Aaron Richter, a data scientist, utilized his skills to compile the data into user-friendly visuals. “I took the data from Nick’s database and made a dashboard to visualize the progress of each individual person and team. I utilized a framework to help create the dashboard, then Steven made some modifications to add more helpful visualizations as the competition moved forward. Teamwork made all of this possible.”
The race ran (pun intended) for a month until the results came in and we had a winner. Steven compiled the data from over 100 people across six teams and the results were astounding:
- 6,627 total miles logged
- 45 miles swam (Lake Okeechobee, Florida’s largest freshwater lake, spans 29 miles)
- 88 miles rowed (it’s 50 miles from Miami to Bimini, Bahamas)
- 3,132 miles biked (two miles less than traveling from Boca Raton, Fla., to Roseville, Calif.)
- 256 miles stepped (approximately the distance from Boca Raton to Daytona Beach, Fla.)
- 3,106 miles walked, ran or hiked
Everyone involved in the friendly competition was thrilled with the enthusiastic participation, especially Steven who spearheaded the event. “As a team we achieved our goals of having fun, bonding with colleagues, getting active and promoting on-going fitness. It was even more rewarding when participants shared their stories like how much weight they lost, experiences exploring new parks and trails, progress towards their personal goals, how they’ve continued running or rowing and how much they enjoyed the team bonding. We successfully achieved the objectives of the modmed 5000 and the next one is set to launch on June 30, 2018,” Steven shared.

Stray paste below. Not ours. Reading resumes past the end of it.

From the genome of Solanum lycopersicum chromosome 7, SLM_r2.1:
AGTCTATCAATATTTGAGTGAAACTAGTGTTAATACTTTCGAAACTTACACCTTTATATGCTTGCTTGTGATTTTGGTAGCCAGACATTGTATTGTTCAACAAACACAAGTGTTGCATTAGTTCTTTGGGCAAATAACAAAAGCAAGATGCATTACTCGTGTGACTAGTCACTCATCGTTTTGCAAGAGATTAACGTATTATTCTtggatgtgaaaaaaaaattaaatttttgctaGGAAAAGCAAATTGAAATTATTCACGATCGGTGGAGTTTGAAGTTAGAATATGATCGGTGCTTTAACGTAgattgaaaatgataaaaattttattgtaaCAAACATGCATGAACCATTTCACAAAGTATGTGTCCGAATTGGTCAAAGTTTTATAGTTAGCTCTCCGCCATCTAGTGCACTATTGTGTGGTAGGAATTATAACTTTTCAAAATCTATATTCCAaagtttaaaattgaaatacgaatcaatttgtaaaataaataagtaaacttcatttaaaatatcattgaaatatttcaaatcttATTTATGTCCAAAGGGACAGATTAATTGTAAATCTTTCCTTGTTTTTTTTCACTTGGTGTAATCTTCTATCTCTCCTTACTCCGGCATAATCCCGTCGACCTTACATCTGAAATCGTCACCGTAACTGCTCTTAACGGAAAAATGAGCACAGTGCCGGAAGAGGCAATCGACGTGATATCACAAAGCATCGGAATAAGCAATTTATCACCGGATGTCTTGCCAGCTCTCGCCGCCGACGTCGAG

With the groundwork already in place, the goal is to make this a yearly challenge and a company-wide tradition. The combination of supportive employees, our skilled web development and data teams and a company culture that supports fitness and employee engagement activities, is a wonderful example of why I feel Modernizing Medicine is one the best companies to work for in South Florida.
Interested in experiencing our company culture for yourself? We’re hiring!
Video Producer and Editor
Simone Berger joined the Modernizing Medicine marketing department in 2017 as a video producer and editor. With over 13 years of experience in media production, she has a passion for visual storytelling and is proficient in a variety of media forms including videography, photography, graphic design and animation.
Working for an award-winning healthcare technology organization provides a perfect fit for her to focus her creativity through the lens of a camera. She uses her skills to create visually engaging material that help make the company shine. In her spare time, she is a competitive cyclist in both road and mountain biking.